A team of scientists has built the most detailed map of dark matter ever existing. The 3D map of dark matter offers details which account for the existence of the elusive particles which are thought make up 80% of the universe. The dark matter map was developed with the help of Hubble Space Telescope Frontier Fields data which comprises a trio of galaxy clusters.
They behave like cosmic magnifying glasses which are used to look into a distant part of the universe. This phenomenon is known as gravitational lensing. Priyamvada Natarajan, an astrophysicist at the Yale University in the US, claimed that the data collected by these three lensing clusters helped them to map the dark matter in detail successfully.
Natarajan stated that they managed to plan all the clusters of dark matter which the data used allowed them to detect it. Thus, they designed the most accurate topological detailed map of the landscape of dark matter up to date. Researchers argue that dark matter may comprise 80% of the matter in cosmos. Dark matter represents unseen particles that do not reflect or absorb light, being able to exert gravity.
Dark matter may account for the nature of the formation of galaxies and also for the structure of the universe. Experiments developed at Yale attempt to spot the particle of dark matter. The primary candidates for this are neutralions and axions. Now, scientists have an accurate cosmic inventory for the amount of dark matter in the universe. Nevertheless, the particle itself continues to be evasive.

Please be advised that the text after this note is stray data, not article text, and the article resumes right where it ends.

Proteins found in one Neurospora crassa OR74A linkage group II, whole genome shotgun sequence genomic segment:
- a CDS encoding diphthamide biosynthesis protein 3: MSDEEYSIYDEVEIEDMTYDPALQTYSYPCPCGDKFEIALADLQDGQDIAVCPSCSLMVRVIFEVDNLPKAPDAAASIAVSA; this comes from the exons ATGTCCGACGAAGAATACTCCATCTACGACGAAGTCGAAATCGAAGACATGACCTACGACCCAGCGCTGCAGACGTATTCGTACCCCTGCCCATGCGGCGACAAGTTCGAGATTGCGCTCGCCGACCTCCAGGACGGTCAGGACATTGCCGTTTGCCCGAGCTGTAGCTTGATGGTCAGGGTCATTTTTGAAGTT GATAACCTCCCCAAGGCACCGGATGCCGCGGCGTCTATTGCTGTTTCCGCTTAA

The particles of dark matter are known to make up the unseen mass responsible for gravitational lensing, by using the light from distant galaxies and bending it. The light bending process triggers systematic distortions shaped like galaxies and seen through the lenses. The group of scientists conducted by Natarajan has managed to decode these distortions to develop the new dark matter detailed map.
The map matches dark matter computer simulations which were theoretically predicted by the cold dark matter model. This cold matter moves slower than the speed of light. However, the hot dark matter moves faster. The agreement with the standard model is necessary since there is evidence for the existence of dark matter. The HD simulations in the study which was called the Illustris suite imitated the structure formation of the universe.
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